• Temperature: L. monocytogenes is unique with respect to food handling since it can grow at refrigerator temperatures (4°C to 10°C). Freezing also has little detrimental effect on the microbe.
  • Growth Conditions: L. monocytogenes can grow under both anaerobic and aerobic conditions, found in moist environments, soil, decaying vegetation, and water and may be part of the fecal flora of many mammals, including healthy human adults.
  • Lethality: Although pasteurization is sufficient to kill L. monocytogenes, lethality steps require careful validation to ensure complete efficacy. Transfer of the bacterium from the general environment to the food facility production environment and then onto food products can occur. L. monocytogenes is in fact considered an environmental pathogen because it can survive and multiply in a food processing facility. Ready to eat(RTE) food can be contaminated after a pathogen lethality step (cooking or other antimicrobial process) by the addition of contaminated ingredients or through contact with contaminated workers, equipment, packaging materials, dust, moisture droplets, or other contaminated surfaces or fomites. Products that allow the growth of L. monocytogenes to high levels before consumption are at especially high risk due to their exposure to higher levels of this pathogen making illness more likely for susceptible individuals.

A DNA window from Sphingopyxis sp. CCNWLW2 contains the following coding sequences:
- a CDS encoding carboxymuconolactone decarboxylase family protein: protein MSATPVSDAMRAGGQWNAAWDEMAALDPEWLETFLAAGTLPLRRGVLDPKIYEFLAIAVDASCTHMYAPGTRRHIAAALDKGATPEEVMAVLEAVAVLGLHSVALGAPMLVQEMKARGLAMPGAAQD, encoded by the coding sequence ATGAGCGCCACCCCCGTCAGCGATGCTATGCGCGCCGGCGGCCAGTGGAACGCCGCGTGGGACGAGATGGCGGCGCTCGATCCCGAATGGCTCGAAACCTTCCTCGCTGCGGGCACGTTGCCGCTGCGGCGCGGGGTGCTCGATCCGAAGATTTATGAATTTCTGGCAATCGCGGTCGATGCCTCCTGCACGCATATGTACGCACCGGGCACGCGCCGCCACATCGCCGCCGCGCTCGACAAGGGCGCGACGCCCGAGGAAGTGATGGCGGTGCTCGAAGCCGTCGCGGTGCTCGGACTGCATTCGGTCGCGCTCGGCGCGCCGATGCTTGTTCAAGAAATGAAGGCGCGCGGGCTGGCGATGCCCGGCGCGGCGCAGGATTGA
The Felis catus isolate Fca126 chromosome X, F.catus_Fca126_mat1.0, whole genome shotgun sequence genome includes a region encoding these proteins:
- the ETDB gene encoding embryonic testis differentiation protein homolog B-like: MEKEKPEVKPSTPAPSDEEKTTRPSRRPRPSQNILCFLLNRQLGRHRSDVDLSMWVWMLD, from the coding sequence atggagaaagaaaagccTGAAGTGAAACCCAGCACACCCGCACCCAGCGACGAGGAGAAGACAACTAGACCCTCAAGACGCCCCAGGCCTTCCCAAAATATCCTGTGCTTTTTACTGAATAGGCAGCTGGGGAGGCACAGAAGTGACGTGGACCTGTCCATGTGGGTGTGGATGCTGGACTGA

• High-Risk Populations: Persons who have the greatest risk of experiencing severe morbidity and mortality listeriosis are pregnant women and their fetuses, the elderly, and persons with weakened immune systems. Although infected pregnant women may experience only mild, flu-like symptoms, their infections can lead to premature delivery, infection of the newborn or even stillbirth.
  • Mortality Rates: Listeriosis is characterized by a relatively high mortality rate compared to illnesses caused by most other foodborne pathogens (about 20% compared to <1 % for Salmonella or E. coli O157). This continues to be the case as was recently confirmed with the release of FoodNet’s (the Food-borne Disease Active Surveillance Network) preliminary 2018 data which showed that while the incidence of listeriosis cases, defined as the isolation of L. monocytogenes or detection of its nucleic acid sequences from a normally sterile site or from placental or fetal tissue in cases of miscarriage or stillbirth, was low (0.3%) it had the highest rate of hospitalizations (96%) and deaths (21%). In comparison Salmonella and Shiga toxin-producing E. coli had 27/0.4% and 22/0.4%, respectively.